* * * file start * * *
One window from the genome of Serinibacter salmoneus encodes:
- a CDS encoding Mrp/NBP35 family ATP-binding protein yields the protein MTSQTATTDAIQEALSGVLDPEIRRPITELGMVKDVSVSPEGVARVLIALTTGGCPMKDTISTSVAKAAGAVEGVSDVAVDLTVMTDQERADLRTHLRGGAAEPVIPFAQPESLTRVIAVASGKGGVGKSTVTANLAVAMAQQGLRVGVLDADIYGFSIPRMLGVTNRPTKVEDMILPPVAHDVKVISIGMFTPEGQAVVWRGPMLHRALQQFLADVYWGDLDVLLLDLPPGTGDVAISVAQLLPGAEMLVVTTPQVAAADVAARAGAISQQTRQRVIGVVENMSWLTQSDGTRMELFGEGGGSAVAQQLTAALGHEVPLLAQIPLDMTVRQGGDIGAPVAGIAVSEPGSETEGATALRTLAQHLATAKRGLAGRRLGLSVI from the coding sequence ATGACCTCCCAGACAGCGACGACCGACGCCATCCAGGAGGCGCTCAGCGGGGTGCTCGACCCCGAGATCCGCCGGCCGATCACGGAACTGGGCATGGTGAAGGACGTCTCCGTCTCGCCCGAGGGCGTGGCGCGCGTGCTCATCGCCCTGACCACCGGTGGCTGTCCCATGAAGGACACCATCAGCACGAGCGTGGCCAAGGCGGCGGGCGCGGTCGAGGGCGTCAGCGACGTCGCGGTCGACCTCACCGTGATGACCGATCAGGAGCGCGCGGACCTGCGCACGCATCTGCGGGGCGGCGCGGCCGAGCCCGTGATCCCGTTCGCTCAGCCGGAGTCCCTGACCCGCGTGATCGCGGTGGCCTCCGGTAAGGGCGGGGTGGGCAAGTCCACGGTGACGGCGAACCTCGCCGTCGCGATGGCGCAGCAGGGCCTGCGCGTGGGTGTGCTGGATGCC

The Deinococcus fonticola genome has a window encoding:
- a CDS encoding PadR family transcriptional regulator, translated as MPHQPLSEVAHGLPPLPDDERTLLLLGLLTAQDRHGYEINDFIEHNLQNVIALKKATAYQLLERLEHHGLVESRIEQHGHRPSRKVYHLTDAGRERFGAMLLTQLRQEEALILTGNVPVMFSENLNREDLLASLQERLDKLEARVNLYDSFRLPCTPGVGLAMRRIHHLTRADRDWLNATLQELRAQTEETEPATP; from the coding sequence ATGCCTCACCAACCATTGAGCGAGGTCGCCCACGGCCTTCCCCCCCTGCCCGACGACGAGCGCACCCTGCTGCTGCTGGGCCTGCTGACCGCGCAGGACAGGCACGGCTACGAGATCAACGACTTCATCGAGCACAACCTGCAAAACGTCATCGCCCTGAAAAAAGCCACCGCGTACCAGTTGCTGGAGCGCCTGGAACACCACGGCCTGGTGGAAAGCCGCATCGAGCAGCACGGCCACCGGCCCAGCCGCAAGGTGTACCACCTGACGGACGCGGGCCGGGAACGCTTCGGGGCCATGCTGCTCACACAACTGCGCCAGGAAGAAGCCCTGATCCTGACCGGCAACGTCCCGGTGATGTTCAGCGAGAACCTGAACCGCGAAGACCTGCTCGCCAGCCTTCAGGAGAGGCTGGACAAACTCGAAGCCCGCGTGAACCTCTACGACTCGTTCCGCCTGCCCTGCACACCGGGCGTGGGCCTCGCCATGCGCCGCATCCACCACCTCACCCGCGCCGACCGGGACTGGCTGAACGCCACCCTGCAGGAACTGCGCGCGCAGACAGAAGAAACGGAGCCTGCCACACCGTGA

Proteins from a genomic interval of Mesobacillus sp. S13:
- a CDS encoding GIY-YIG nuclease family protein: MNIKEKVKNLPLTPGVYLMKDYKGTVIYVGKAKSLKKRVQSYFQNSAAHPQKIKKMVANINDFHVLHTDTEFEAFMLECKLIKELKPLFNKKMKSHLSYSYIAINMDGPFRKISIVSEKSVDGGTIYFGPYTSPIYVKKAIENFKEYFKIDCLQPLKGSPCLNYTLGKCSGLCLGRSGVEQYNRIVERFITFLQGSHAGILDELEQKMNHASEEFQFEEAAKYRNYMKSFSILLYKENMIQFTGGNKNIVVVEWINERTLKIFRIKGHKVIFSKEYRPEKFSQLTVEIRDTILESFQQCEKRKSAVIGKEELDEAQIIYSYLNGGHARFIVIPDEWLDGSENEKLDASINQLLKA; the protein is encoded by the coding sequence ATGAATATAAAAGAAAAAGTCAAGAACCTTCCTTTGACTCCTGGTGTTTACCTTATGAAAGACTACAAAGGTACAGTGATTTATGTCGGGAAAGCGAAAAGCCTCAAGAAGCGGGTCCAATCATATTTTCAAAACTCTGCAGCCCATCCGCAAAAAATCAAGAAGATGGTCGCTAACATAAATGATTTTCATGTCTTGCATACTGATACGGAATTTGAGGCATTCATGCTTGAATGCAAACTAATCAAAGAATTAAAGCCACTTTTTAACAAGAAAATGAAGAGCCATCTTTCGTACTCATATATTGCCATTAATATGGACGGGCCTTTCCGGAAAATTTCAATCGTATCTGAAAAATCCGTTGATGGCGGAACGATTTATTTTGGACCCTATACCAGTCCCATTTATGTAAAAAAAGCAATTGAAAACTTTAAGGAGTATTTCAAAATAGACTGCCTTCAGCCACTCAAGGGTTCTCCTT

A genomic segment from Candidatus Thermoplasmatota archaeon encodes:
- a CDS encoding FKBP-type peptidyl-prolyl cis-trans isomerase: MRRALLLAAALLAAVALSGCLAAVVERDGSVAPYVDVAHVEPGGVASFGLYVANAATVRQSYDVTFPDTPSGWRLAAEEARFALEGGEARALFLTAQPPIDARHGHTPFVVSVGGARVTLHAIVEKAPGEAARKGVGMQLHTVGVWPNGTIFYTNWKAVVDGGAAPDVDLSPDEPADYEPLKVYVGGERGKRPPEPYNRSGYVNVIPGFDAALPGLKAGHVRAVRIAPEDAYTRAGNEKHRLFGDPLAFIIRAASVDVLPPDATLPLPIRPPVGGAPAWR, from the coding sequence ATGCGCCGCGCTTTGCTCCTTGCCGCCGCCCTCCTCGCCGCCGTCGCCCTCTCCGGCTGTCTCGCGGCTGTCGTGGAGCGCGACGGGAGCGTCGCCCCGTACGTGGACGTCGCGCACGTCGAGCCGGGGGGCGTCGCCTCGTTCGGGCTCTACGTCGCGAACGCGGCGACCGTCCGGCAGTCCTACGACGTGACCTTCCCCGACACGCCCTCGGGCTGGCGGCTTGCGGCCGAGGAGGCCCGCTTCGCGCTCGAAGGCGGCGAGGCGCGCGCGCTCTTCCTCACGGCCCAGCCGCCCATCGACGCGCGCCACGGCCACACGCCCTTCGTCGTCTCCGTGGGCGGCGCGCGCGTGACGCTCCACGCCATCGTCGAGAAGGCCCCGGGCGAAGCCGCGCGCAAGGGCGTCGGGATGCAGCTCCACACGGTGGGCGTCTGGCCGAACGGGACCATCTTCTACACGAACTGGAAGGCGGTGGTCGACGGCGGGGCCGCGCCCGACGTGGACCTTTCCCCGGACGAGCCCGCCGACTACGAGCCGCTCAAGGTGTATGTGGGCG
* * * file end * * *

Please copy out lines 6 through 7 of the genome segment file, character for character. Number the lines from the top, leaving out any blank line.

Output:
- a CDS encoding GIY-YIG nuclease family protein: MNIKEKVKNLPLTPGVYLMKDYKGTVIYVGKAKSLKKRVQSYFQNSAAHPQKIKKMVANINDFHVLHTDTEFEAFMLECKLIKELKPLFNKKMKSHLSYSYIAINMDGPFRKISIVSEKSVDGGTIYFGPYTSPIYVKKAIENFKEYFKIDCLQPLKGSPCLNYTLGKCSGLCLGRSGVEQYNRIVERFITFLQGSHAGILDELEQKMNHASEEFQFEEAAKYRNYMKSFSILLYKENMIQFTGGNKNIVVVEWINERTLKIFRIKGHKVIFSKEYRPEKFSQLTVEIRDTILESFQQCEKRKSAVIGKEELDEAQIIYSYLNGGHARFIVIPDEWLDGSENEKLDASINQLLKA; the protein is encoded by the coding sequence ATGAATATAAAAGAAAAAGTCAAGAACCTTCCTTTGACTCCTGGTGTTTACCTTATGAAAGACTACAAAGGTACAGTGATTTATGTCGGGAAAGCGAAAAGCCTCAAGAAGCGGGTCCAATCATATTTTCAAAACTCTGCAGCCCATCCGCAAAAAATCAAGAAGATGGTCGCTAACATAAATGATTTTCATGTCTTGCATACTGATACGGAATTTGAGGCATTCATGCTTGAATGCAAACTAATCAAAGAATTAAAGCCACTTTTTAACAAGAAAATGAAGAGCCATCTTTCGTACTCATATATTGCCATTAATATGGACGGGCCTTTCCGGAAAATTTCAATCGTATCTGAAAAATCCGTTGATGGCGGAACGATTTATTTTGGACCCTATACCAGTCCCATTTATGTAAAAAAAGCAATTGAAAACTTTAAGGAGTATTTCAAAATAGACTGCCTTCAGCCACTCAAGGGTTCTCCTT

A genomic segment from Candidatus Thermoplasmatota archaeon encodes: